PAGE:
A53 SACCHAROMYCES BOULARDII CNCM I-745 IMPROVES ANXIETY-LIKE BEHAVIOR AND RESCUES DYSMOTILITY IN A HUMANIZED MOUSE MODEL OF IRRITABLE BOWEL SYNDROME WITH CO-MORBID ANXIETY
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Background Irritable bowel syndrome (IBS) is one of the most common conditions seen by gastroenterologists for which there is no effective cure. The pathophysiology of IBS is multifactorial and poorly understood, but the condition is characterized by chronic abdominal pain accompanied by altered bowel habits in the absence of an underlying structural abnormality. IBS is frequently associated with psychiatric co-morbidities such as anxiety and depression and has been considered a disorder of gut-brain communication. We previously developed a humanized mouse model of IBS with co-morbid anxiety (IBS+A) by colonizing germ-free mice with fecal microbiota of IBS+A patients.
Aims To test the therapeutic potential of the probiotic yeast Saccharomyces boulardii CNCM I-745 (S. bou) in preventing the transfer of the IBS+A phenotype and investigated underlying mechanisms.
Methods Germ-free Swiss-Webster mice were colonized with fecal microbiota from an IBS+A patient or from a healthy subject (controls) and after three weeks they were gavaged daily for two weeks with 3g/kg/day of the probiotic S. bou (Biocodex–France) or water. Behavior, intestinal motility and permeability were assessed at sacrifice. Potential mechanisms were assessed by microbiota 16S rRNA gene sequencing, gene expression by Nanostring Counter Gene Expression and indole quantification by absorption using Kovak’s reagent.
Results IBS+A colonized mice developed 25% faster gastrointestinal transit (P<0.05) and had a 3-fold longer latency time in the step-down test (P<0.001), indicative of anxiety-like behaviour compared with controls. S. bou normalized gastrointestinal transit (P<0.05) and shortened by 50% the step-down latency (P<0.01), compared to water-treated mice. Microbiota of IBS+A colonized mice had higher abundance of Unc. Erysipelotrichaceae and Unc. Coriobacteriaceae, and lower abundance of Oscillospira, Weissela, and Fructubacillus. S. bou treatment prevented these changes and the microbiota was similar to controls. Predicted function analysis in S. bou treated mice suggested higher number of genes implicated in indole biosynthesis (P<0.05) and S. bou increased indole levels by 20% in vitro. Finally, Trpv1, a gene implicated in visceral hypersensitivity and anxiety, was increased by 2-fold in IBS+A colonized mice compared with controls (P<0.001), and this was reverted by 20% (P<0.05) by S. bou treatment.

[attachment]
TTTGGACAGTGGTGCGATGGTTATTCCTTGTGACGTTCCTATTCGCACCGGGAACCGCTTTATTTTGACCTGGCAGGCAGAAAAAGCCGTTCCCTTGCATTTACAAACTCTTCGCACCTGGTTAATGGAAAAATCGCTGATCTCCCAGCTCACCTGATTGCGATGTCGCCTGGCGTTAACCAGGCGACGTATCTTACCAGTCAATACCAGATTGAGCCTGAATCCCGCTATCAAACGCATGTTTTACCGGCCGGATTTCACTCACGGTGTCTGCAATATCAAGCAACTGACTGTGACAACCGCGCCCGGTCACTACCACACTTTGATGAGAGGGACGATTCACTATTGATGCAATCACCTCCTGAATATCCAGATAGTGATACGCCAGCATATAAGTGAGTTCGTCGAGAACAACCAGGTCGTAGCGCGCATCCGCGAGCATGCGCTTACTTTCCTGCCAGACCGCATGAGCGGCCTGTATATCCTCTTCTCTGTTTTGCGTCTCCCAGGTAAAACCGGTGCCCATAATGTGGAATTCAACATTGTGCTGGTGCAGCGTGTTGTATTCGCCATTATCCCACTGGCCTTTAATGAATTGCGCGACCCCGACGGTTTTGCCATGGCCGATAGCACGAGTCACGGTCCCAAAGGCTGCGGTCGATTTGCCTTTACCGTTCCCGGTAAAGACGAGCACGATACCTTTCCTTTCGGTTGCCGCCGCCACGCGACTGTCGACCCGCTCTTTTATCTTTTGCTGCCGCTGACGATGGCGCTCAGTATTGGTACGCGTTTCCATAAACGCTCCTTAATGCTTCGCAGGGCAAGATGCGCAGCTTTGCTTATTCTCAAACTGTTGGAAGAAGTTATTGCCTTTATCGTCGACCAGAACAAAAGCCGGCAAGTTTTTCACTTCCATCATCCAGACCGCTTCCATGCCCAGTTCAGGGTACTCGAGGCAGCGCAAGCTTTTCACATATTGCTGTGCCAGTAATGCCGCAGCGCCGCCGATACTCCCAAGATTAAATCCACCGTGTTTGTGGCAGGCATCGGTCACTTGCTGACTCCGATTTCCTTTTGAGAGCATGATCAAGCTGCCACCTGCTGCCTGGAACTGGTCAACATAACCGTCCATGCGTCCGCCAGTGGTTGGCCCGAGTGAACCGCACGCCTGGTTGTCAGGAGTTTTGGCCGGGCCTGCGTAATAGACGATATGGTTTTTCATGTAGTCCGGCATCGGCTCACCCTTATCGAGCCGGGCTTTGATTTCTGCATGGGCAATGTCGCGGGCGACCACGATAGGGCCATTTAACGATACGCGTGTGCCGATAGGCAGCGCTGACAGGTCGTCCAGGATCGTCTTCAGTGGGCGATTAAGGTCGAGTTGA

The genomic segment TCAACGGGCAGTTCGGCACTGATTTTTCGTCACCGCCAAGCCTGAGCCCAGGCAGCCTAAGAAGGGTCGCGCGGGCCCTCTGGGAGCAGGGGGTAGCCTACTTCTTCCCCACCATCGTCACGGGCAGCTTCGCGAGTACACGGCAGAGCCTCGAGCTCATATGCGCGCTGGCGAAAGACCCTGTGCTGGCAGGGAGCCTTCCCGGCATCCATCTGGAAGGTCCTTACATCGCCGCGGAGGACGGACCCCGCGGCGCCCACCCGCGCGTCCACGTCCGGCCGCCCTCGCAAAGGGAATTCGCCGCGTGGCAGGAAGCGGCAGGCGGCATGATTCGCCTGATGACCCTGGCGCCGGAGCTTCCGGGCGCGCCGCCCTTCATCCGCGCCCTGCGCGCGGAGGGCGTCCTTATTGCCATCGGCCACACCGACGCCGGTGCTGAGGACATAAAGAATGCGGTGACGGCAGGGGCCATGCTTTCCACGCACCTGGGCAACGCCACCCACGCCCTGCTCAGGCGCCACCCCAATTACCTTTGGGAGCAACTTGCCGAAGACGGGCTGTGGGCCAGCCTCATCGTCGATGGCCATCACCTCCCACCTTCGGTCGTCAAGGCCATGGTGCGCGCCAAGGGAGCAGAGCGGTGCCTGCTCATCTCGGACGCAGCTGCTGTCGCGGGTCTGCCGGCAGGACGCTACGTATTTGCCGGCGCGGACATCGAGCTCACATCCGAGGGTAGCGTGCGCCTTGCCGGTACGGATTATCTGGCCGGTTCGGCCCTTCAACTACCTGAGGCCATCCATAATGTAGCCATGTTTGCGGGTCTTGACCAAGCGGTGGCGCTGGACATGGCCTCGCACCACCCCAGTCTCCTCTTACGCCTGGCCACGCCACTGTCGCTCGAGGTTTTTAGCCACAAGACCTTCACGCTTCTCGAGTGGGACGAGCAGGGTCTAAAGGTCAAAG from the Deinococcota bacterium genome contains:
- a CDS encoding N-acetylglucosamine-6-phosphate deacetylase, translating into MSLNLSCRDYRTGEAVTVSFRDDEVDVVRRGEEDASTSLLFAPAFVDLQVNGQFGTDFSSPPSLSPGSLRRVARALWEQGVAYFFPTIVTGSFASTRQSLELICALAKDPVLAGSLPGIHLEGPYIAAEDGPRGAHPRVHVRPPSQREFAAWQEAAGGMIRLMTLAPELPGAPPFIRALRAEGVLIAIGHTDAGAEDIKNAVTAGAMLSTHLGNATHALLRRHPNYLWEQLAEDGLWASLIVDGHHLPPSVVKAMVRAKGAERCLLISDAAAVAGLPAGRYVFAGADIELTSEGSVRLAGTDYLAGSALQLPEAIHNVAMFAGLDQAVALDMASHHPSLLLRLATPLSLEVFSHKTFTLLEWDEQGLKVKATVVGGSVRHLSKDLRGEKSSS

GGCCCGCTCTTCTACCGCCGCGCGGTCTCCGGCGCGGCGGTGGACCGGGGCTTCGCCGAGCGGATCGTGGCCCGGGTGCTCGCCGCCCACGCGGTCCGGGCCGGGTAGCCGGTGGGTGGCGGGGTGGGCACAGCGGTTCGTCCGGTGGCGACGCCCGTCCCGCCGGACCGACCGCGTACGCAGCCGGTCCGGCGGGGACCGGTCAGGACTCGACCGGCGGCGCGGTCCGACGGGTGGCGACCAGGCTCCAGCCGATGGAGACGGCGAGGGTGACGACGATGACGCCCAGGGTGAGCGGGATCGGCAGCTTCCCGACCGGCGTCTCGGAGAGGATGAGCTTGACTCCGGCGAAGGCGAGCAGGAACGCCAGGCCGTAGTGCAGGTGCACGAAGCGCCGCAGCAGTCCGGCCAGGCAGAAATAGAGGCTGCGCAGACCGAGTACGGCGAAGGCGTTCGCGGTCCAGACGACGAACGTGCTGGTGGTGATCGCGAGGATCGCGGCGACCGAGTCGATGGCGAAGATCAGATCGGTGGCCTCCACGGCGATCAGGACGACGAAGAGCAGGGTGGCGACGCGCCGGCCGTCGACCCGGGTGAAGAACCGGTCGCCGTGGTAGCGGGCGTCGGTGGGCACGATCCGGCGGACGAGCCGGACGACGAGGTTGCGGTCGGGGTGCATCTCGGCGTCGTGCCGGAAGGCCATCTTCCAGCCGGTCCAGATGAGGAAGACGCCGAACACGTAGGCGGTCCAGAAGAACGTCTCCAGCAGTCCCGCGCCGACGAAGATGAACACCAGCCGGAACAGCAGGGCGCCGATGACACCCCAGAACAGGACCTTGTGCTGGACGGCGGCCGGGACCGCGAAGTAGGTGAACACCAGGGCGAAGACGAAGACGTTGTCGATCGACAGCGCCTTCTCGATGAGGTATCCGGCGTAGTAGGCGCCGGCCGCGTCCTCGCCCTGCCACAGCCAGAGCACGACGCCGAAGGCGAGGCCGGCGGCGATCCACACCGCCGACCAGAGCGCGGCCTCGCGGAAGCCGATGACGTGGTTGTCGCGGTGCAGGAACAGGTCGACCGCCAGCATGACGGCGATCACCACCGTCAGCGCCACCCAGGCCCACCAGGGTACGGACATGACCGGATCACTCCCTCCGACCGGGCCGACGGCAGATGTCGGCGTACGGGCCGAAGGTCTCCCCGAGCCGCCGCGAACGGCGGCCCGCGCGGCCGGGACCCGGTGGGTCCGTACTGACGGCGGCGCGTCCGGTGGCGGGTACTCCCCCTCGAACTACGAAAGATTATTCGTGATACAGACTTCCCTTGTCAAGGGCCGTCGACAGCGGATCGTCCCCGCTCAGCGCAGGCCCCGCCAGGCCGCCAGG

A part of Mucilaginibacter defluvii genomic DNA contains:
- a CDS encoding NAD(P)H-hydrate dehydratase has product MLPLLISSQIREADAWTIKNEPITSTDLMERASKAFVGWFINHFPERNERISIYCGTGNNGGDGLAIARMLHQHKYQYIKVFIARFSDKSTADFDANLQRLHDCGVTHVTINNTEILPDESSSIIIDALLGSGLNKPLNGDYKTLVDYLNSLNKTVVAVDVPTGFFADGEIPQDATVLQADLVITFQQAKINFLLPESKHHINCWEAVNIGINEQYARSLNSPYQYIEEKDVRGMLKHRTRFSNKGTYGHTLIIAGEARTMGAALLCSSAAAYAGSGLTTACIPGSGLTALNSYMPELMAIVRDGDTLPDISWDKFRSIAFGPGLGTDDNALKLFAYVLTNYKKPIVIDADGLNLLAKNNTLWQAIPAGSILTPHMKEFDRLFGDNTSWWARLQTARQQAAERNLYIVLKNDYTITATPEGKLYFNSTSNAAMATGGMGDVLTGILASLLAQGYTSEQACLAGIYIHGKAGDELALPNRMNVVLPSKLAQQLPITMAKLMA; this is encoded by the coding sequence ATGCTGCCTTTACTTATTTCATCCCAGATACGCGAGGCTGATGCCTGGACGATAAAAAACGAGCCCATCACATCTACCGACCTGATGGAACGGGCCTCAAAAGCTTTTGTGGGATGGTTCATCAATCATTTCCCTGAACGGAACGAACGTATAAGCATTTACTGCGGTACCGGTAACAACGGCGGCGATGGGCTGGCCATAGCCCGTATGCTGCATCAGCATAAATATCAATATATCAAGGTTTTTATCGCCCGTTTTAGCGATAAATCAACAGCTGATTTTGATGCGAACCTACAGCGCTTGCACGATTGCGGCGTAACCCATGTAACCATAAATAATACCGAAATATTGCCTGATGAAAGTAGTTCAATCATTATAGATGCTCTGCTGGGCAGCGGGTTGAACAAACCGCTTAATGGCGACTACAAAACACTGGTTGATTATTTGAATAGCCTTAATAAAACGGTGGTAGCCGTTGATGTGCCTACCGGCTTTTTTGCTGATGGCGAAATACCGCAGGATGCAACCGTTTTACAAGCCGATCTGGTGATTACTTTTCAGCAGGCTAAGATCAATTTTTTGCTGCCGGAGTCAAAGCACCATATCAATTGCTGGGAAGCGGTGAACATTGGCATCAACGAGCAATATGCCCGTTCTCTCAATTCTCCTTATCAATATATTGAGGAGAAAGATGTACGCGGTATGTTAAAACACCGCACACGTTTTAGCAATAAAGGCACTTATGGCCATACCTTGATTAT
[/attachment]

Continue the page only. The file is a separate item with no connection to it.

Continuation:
Conclusions Our data indicate that Saccharomyces boulardii CNCM I-745 supplementation improves the intestinal and behavioral phonotype that is induced by IBS+A microbiota in mice. Putative mechanisms include regulation of indole production by bacteria and regulation of host Trpv1 gene expression. The results prompt investigation of S. bou in IBS patients with co-morbid anxiety.
Funding Agencies Biocodex – Gentilly – France